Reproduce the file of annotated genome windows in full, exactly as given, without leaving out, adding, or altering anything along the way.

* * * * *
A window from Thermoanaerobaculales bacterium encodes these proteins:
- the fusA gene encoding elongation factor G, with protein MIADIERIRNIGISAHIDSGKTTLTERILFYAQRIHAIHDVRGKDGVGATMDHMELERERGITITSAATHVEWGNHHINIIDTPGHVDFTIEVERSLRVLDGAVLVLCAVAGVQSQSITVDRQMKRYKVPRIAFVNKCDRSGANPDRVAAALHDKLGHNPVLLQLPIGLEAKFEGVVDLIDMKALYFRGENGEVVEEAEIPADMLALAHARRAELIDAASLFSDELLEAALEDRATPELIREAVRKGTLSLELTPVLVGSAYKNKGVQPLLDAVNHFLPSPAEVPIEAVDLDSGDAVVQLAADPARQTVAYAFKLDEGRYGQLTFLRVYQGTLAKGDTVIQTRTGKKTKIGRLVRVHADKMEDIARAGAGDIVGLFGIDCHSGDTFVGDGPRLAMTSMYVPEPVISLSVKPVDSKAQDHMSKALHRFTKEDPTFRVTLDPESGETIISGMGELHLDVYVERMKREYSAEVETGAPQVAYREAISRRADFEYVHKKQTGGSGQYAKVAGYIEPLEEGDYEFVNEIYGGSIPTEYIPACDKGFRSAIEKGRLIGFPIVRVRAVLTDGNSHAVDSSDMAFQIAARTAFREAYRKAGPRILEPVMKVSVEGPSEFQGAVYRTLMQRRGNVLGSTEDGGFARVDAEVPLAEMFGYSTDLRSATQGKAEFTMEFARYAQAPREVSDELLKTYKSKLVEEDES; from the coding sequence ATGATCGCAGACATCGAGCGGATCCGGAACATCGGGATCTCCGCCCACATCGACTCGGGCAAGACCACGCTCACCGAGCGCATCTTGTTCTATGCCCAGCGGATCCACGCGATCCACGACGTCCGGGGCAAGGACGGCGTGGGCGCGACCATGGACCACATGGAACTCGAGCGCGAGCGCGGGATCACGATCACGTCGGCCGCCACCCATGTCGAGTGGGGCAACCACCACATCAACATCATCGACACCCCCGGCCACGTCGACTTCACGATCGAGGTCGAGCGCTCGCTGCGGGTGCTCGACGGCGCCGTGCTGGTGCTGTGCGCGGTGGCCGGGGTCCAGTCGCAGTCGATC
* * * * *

A window from Thermoanaerobaculales bacterium encodes these proteins:
- the fusA gene encoding elongation factor G, with protein MIADIERIRNIGISAHIDSGKTTLTERILFYAQRIHAIHDVRGKDGVGATMDHMELERERGITITSAATHVEWGNHHINIIDTPGHVDFTIEVERSLRVLDGAVLVLCAVAGVQSQSITVDRQMKRYKVPRIAFVNKCDRSGANPDRVAAALHDKLGHNPVLLQLPIGLEAKFEGVVDLIDMKALYFRGENGEVVEEAEIPADMLALAHARRAELIDAASLFSDELLEAALEDRATPELIREAVRKGTLSLELTPVLVGSAYKNKGVQPLLDAVNHFLPSPAEVPIEAVDLDSGDAVVQLAADPARQTVAYAFKLDEGRYGQLTFLRVYQGTLAKGDTVIQTRTGKKTKIGRLVRVHADKMEDIARAGAGDIVGLFGIDCHSGDTFVGDGPRLAMTSMYVPEPVISLSVKPVDSKAQDHMSKALHRFTKEDPTFRVTLDPESGETIISGMGELHLDVYVERMKREYSAEVETGAPQVAYREAISRRADFEYVHKKQTGGSGQYAKVAGYIEPLEEGDYEFVNEIYGGSIPTEYIPACDKGFRSAIEKGRLIGFPIVRVRAVLTDGNSHAVDSSDMAFQIAARTAFREAYRKAGPRILEPVMKVSVEGPSEFQGAVYRTLMQRRGNVLGSTEDGGFARVDAEVPLAEMFGYSTDLRSATQGKAEFTMEFARYAQAPREVSDELLKTYKSKLVEEDES; from the coding sequence ATGATCGCAGACATCGAGCGGATCCGGAACATCGGGATCTCCGCCCACATCGACTCGGGCAAGACCACGCTCACCGAGCGCATCTTGTTCTATGCCCAGCGGATCCACGCGATCCACGACGTCCGGGGCAAGGACGGCGTGGGCGCGACCATGGACCACATGGAACTCGAGCGCGAGCGCGGGATCACGATCACGTCGGCCGCCACCCATGTCGAGTGGGGCAACCACCACATCAACATCATCGACACCCCCGGCCACGTCGACTTCACGATCGAGGTCGAGCGCTCGCTGCGGGTGCTCGACGGCGCCGTGCTGGTGCTGTGCGCGGTGGCCGGGGTCCAGTCGCAGTCGATC